“We always are trying to get people to think about the next action step,” Petrusch says. “In many cases, that does have to do with a visit to campus, so I would consider that transactional. But then we started to watch how many students were responding to these texts. Sometimes it was ‘Thanks! I plan to be there,’ or ‘I can’t wait to visit campus.’ ”

Some students even responded with questions that were off topic, but still related to the school. At times, responses would come days later, sparking a conversational tone that Petrusch called a pleasant surprise. These questions don’t disappear into the ether; counselors at Presbyterian College log into the system and answer the messages.

The school was also careful about the volume of messages it sent because understanding how younger people communicate also means understanding when you might be encroaching on their space.

“We have to be very respectful,” Petrusch says. “[A phone is] almost an appendage: You carry your phone with you all the time, it’s very personal. It’s an opportunity to talk to students and engage with them in a medium that’s comfortable for them, but that doesn’t mean we should abuse that privilege. They said, ‘Yes,’ (to opting in) and that allows us to enter into a dialog with them. We wouldn’t want to be hitting their inbox every single day.”

Result

Using the Mongoose platform not only boosted communication between prospective students and the school, but it also gave Presbyterian College a better feel for student intent to attend.

Mongoose and Presbyterian College found the more interested the student, the more likely they are to provide their mobile number: 74% of applicants opted into receiving texts, 81% of accepted students opted in and 92% of those who confirmed attending the school opted in. They also found 40% of confirmed students sent five or more texts to admissions counselors and 80% of confirmed students sent one or more texts to counselors. 

 

The platform also increased the efficiency of the small Presbyterian College admissions staff. Rather than making phone calls to each potential student, the school could send text messages asking if the student or family had questions about, for example, financial awards, and then schedule a call.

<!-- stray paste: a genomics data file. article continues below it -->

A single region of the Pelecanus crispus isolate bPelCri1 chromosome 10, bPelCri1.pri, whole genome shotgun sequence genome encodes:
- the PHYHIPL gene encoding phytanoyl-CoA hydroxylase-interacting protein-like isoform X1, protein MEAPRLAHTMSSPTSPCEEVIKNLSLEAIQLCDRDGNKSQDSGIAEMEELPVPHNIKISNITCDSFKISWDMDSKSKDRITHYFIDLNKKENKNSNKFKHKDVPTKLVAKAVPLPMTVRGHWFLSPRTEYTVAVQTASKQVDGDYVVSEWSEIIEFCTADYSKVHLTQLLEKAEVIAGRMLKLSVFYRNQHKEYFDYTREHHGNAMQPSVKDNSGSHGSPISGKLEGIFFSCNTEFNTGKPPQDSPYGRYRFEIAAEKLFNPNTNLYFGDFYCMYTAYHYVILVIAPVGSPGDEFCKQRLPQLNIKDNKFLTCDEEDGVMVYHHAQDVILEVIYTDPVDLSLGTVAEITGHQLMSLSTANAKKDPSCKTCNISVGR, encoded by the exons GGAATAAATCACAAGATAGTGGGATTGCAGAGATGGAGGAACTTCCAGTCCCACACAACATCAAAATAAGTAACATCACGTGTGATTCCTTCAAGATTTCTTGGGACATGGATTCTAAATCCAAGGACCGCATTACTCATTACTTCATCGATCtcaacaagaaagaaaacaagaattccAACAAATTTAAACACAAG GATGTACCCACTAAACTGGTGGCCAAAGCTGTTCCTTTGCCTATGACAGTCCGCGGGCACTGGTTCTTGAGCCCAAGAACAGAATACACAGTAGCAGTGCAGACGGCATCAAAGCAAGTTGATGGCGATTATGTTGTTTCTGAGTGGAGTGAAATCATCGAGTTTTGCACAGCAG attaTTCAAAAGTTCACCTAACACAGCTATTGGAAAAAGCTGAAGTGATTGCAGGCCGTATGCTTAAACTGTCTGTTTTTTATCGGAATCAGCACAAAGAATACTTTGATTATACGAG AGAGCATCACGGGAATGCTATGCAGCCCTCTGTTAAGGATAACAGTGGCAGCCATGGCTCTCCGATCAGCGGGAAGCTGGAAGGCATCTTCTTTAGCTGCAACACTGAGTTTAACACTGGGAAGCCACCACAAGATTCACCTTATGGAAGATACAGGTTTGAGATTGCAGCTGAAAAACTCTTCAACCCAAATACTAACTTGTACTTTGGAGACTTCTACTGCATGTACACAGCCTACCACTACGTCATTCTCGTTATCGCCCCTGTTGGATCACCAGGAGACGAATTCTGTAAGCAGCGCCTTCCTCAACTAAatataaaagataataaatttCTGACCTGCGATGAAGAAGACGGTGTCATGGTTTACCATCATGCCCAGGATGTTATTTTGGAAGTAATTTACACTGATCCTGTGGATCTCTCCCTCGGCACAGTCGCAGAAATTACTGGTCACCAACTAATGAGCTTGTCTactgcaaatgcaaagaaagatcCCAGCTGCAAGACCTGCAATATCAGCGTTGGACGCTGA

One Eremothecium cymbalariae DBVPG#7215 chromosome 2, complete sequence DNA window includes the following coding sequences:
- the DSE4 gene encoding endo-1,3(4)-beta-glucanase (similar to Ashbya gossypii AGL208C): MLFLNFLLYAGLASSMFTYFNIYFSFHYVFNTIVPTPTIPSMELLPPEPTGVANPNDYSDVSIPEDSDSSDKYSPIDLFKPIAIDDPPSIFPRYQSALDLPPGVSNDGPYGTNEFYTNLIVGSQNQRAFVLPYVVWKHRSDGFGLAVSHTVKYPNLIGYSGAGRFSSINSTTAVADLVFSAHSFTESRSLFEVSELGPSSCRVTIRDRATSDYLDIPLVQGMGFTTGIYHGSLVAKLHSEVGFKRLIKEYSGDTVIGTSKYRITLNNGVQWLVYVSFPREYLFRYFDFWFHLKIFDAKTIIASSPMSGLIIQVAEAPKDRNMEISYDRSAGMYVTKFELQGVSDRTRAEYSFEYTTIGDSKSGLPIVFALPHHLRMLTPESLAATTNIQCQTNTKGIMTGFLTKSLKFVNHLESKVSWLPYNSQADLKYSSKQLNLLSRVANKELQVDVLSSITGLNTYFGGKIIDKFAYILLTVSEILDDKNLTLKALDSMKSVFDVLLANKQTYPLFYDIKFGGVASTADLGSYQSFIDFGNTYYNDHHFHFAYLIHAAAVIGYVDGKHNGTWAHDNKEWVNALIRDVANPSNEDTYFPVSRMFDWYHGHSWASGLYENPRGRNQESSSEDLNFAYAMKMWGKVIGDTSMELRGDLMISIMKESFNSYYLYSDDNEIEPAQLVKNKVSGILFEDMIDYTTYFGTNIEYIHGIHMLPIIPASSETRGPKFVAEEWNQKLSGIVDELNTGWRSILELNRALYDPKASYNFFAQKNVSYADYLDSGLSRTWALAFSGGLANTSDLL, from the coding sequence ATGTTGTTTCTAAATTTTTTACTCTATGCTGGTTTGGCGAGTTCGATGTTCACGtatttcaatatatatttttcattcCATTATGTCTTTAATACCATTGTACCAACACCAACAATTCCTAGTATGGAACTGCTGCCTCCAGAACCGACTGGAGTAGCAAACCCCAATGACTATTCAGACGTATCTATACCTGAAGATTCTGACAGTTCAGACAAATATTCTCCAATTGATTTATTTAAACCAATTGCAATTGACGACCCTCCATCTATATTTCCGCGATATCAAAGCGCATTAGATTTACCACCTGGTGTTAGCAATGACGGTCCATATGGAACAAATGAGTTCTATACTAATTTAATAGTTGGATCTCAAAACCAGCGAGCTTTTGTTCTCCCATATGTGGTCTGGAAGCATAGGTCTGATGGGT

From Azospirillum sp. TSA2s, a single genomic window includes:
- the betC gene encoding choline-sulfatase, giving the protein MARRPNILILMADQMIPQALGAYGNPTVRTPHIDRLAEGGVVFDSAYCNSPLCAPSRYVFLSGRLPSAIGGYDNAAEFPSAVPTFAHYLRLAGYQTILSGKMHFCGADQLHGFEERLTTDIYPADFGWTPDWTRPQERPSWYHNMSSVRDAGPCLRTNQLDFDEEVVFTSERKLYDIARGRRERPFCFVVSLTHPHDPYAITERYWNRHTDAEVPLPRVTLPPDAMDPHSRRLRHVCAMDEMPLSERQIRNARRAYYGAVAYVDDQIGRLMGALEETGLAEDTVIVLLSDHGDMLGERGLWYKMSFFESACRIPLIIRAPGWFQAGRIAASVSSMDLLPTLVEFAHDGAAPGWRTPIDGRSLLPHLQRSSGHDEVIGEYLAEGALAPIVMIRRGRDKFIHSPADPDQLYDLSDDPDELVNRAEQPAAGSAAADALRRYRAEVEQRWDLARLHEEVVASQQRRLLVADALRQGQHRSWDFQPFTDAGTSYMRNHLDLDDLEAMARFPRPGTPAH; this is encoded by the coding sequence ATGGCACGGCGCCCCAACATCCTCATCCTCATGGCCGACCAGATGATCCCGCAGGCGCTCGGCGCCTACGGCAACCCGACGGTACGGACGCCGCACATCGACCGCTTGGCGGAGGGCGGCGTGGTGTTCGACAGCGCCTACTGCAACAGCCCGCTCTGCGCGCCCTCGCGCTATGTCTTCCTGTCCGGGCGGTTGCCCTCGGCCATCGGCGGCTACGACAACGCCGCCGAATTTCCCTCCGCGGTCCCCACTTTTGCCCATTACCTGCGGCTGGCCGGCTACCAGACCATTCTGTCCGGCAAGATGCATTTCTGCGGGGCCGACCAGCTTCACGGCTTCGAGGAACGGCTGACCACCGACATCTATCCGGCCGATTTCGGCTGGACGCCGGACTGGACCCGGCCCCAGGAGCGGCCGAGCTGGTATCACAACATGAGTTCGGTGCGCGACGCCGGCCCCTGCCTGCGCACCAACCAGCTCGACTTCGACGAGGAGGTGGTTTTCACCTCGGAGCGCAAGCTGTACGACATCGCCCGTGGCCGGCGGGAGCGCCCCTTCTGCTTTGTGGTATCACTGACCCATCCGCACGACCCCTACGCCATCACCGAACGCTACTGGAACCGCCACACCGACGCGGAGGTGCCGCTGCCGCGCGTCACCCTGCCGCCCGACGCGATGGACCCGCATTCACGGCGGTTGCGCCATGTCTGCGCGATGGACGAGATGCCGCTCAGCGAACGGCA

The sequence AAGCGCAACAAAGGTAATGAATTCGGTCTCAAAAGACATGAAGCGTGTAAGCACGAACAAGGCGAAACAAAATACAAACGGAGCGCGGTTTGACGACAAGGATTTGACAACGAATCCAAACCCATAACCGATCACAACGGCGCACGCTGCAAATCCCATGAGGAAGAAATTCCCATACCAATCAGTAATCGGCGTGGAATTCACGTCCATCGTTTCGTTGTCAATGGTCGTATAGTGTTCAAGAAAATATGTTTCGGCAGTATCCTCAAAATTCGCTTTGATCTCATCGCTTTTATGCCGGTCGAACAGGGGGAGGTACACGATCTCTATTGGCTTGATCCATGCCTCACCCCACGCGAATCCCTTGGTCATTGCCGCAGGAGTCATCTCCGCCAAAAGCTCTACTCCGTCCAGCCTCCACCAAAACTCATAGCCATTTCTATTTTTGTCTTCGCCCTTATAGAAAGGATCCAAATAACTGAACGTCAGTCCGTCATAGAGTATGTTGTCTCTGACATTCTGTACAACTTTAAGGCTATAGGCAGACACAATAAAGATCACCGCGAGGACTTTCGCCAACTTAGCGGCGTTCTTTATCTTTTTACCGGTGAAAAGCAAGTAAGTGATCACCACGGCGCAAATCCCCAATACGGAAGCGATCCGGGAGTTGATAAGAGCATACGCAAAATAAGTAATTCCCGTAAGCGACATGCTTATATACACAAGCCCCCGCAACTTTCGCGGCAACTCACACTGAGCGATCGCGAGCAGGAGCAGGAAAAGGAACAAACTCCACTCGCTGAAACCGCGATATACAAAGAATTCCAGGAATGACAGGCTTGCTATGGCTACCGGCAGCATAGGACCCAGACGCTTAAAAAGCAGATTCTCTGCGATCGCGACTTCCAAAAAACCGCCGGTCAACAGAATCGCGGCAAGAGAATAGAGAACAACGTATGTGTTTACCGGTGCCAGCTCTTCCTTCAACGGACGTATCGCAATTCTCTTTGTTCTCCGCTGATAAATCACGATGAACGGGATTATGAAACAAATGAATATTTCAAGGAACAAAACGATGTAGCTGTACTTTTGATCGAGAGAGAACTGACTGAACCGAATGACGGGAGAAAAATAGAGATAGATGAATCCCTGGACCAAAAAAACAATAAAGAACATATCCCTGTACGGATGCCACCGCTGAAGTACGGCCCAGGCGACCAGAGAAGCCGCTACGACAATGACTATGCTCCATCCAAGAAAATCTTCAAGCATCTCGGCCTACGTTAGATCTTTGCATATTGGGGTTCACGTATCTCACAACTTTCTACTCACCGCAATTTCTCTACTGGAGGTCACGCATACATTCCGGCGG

“It allowed us to much more effectively use our time with those who were interested,” Petrusch says. Scheduling was also beneficial to the student and family, who could ensure they were available at a particular time and had their questions prepared. “You weren’t catching a parent or student off guard.”

Marshall says calling young people today can come across as an invasion of privacy.

“They have a very short list of people who are—quote, unquote—allowed to call them,” Marshall says. “When somebody else calls them that’s not on that list, maybe a school, it can almost be considered rude. You’re not ready to have a conversation; the medium is not right for that. But when you text them, they have the ability to read the text when they want. They can take as long as they want to respond and they can think about what they want to say. It’s a much better medium to put them at ease.”

Other communications with students and their families—brochures, e-mails, campus visits—aren’t going away, nor are the stresses that come with choosing a school. A platform that communicates as a student does, however, adds value for all parties.

“For years and years, the sacred cow in higher education in terms of a predictive behavior was the campus visit,” Marshall says. “Schools would say that if they could get [students] to visit, they were very likely to enroll. The behavior of a text response is much more predictive than that. If they’re taking the time to write back, not only does it show that they’re interested, but it also might help them clear up misinformation or get their questions answered.”


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Author Bio:

 
Sarah Steimer
Sarah Steimer is a staff writer for the AMA's magazines and e-newsletters. She may be reached at ssteimer@ama.org or on Twitter at @sarah_steimer.